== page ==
Mirror's Edge may not be wall-running onto PCs until January, but at least it's sticking the landing. Today, DICE announced that -- if your machine has the cojones to run it -- Mirror's Edge will support PhysX's Newtonian prowess, giving Faith's PC adventure console-eclipXing effects.
"With the NVIDIA PhysX physics engine, the world of Mirror's Edge comes to life with real affects of wind, weapons impact, and in-game movements. Every-day objects within the game become part of the overall experience. Cloth, flags, and banners can now impact weapons and players; ground fog interacts with the player's footsteps; explosions fill the air with smoke and debris; and weapon impacts are enhanced with interactive particles," read the press release.
But how's it look? Well, GameTrailers has a new trailer if you'd like a tantalizing taste of the eye-candy.
So then, MPC readers, now that DICE is sliding a few pieces of realistically billowing cloth under the table, are you cool with the seemingly arbitrary delay? Or is your rage simply too fiery -- fueled by your 143rd run through Mirror's Edge 2D and the completion of our your stark white Mirror's Edge skyscraper case mod, complete with custom Faith action figure?
With the phrase now appended to read, "I'd rather get a root canal while playing a DRM'ed game [than date/know/look at you]," the time is right to take a stand against DRM -- and also brush the dust off a few classic games in the process. So, if you haven't already, definitely point your web browser in Good Old Games' direction. Especially now that the totally DRM-free service has added Epic's Unreal series to its ranks.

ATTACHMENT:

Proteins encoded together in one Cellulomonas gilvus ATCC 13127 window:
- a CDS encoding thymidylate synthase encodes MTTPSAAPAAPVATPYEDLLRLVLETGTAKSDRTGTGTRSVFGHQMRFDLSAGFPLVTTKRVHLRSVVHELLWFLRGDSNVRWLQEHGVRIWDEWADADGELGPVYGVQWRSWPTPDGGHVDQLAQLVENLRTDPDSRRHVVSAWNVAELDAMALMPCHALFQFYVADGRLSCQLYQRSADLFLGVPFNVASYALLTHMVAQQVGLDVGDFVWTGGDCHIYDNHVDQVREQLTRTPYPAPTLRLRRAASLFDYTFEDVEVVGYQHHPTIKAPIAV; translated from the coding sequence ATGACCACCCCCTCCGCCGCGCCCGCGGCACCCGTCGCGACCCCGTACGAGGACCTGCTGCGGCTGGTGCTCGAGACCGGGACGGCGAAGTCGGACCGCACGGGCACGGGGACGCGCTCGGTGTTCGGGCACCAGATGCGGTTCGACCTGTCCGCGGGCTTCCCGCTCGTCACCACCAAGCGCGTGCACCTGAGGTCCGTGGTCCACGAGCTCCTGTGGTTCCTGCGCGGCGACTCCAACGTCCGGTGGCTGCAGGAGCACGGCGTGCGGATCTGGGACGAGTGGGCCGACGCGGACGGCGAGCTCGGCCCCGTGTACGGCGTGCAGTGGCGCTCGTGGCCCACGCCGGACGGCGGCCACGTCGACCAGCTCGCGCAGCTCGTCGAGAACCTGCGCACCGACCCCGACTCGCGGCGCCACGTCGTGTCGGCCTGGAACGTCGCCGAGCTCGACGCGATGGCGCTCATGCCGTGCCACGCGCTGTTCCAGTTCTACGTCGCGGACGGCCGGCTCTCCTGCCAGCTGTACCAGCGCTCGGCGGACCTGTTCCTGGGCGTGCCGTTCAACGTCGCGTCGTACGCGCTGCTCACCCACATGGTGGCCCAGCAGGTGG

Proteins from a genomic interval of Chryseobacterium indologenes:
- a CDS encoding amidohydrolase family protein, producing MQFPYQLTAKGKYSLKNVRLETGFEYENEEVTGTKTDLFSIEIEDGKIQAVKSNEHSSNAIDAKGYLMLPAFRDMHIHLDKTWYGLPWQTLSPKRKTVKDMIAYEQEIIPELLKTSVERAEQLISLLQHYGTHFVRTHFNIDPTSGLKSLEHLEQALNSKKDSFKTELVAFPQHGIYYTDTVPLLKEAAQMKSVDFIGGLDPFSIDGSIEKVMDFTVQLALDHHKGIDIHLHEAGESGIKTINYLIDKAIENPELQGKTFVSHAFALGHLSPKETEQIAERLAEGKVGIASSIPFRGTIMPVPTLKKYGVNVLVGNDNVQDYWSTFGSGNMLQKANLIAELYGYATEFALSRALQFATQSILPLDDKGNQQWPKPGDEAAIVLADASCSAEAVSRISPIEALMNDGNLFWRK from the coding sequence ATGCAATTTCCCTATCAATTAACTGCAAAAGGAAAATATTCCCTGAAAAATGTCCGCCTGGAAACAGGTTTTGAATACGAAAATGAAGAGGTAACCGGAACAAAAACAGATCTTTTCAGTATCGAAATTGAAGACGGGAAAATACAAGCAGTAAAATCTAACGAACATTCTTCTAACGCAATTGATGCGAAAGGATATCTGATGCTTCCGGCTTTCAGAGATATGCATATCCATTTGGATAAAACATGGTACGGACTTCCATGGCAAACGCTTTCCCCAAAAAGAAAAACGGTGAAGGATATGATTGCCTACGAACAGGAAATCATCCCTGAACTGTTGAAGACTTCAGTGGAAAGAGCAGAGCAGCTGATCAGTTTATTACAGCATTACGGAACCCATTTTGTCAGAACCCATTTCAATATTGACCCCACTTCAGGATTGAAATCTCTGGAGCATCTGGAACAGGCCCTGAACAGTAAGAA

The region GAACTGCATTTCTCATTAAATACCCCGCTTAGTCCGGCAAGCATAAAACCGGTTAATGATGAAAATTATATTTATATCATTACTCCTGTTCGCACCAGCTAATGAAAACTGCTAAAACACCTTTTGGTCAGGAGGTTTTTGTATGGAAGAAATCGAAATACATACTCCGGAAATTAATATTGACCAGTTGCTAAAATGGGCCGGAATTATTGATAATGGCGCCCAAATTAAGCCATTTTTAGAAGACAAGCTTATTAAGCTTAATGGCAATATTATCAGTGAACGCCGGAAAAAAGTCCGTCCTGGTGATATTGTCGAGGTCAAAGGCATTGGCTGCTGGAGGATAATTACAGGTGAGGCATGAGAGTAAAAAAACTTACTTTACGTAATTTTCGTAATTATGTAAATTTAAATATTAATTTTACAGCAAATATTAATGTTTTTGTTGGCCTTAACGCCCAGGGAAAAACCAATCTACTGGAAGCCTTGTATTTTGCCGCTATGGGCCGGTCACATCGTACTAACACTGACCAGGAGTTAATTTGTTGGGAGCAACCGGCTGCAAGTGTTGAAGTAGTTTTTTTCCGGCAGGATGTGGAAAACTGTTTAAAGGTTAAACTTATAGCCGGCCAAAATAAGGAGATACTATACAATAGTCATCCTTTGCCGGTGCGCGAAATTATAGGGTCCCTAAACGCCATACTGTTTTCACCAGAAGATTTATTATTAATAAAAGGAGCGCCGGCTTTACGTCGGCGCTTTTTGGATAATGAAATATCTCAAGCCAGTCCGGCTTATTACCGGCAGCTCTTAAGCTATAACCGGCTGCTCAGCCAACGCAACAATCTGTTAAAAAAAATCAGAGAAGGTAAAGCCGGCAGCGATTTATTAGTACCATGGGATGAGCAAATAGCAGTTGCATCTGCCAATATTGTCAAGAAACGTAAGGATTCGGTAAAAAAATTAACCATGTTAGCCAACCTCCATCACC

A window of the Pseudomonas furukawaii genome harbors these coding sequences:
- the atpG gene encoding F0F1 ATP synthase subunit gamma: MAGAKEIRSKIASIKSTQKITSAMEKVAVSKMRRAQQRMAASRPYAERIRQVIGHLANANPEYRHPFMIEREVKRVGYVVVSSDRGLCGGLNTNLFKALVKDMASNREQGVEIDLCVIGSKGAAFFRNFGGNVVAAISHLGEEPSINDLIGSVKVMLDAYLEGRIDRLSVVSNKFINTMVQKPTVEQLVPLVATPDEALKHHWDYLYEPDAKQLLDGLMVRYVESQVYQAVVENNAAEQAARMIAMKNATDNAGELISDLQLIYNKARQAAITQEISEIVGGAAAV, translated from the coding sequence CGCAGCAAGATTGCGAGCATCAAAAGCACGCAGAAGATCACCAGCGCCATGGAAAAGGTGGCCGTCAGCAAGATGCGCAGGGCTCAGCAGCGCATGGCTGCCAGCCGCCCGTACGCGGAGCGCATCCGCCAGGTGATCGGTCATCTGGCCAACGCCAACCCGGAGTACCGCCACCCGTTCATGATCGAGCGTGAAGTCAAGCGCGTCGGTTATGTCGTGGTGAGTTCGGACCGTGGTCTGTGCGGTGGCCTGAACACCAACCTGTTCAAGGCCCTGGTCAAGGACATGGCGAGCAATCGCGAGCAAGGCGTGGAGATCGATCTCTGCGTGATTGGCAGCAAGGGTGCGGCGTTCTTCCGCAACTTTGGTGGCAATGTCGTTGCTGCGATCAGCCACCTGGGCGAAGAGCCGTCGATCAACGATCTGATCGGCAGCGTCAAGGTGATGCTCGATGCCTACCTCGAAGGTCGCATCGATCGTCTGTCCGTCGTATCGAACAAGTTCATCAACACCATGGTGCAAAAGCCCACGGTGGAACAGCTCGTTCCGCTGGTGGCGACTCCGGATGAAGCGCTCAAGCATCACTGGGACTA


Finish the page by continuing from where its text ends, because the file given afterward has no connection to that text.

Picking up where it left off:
Already, Unreal Gold and Unreal Tournament: Game of the Year Edition are offering their services in exchange for low, low prices, with Unreal II: The Awakening and Unreal Tournament 2004: Editor's Choice Edition arriving "in the coming weeks."
"We know that a lot of gamers have been waiting for new deals," said GOG managing director Adam Oldakowski. "We're sure that the Unreal games will satisfy their lust for alien blood and intense multiplayer action... DRM-free, of course."
GoG also boasts games like Fallout, Gothic, and MDK, for prices ranging from $5.99-$9.99. Now go check it out! Show publishers that you'll be good boys and girls -- even without DRM's far-too-watchful eye looming heavy. If nothing else, it's a much more effective statement than complaining in our comments section (which we still encourage!).
Legitimate sport or not, professional gaming just can't seem to catch on in North America. First, the Cyberathlete Professional League wheezed out its final breath, and now, even after striking deals with BSkyB, STAR, and DirectTV, Championship Gaming Series is sitting next to its beleaguered comrade on a fluffy, DSL-connected cloud in gaming heaven.
The reason for its closure: CGS could talk a big game, but sadly lacked the credits needed to continue.
"While the concept was ahead of its time and we are extremely proud of what we’ve accomplished, it became increasingly clear as this ambitious project evolved, that profitability was too far in the future for us to sustain operations in the interim," said the CGS team in its farewell message.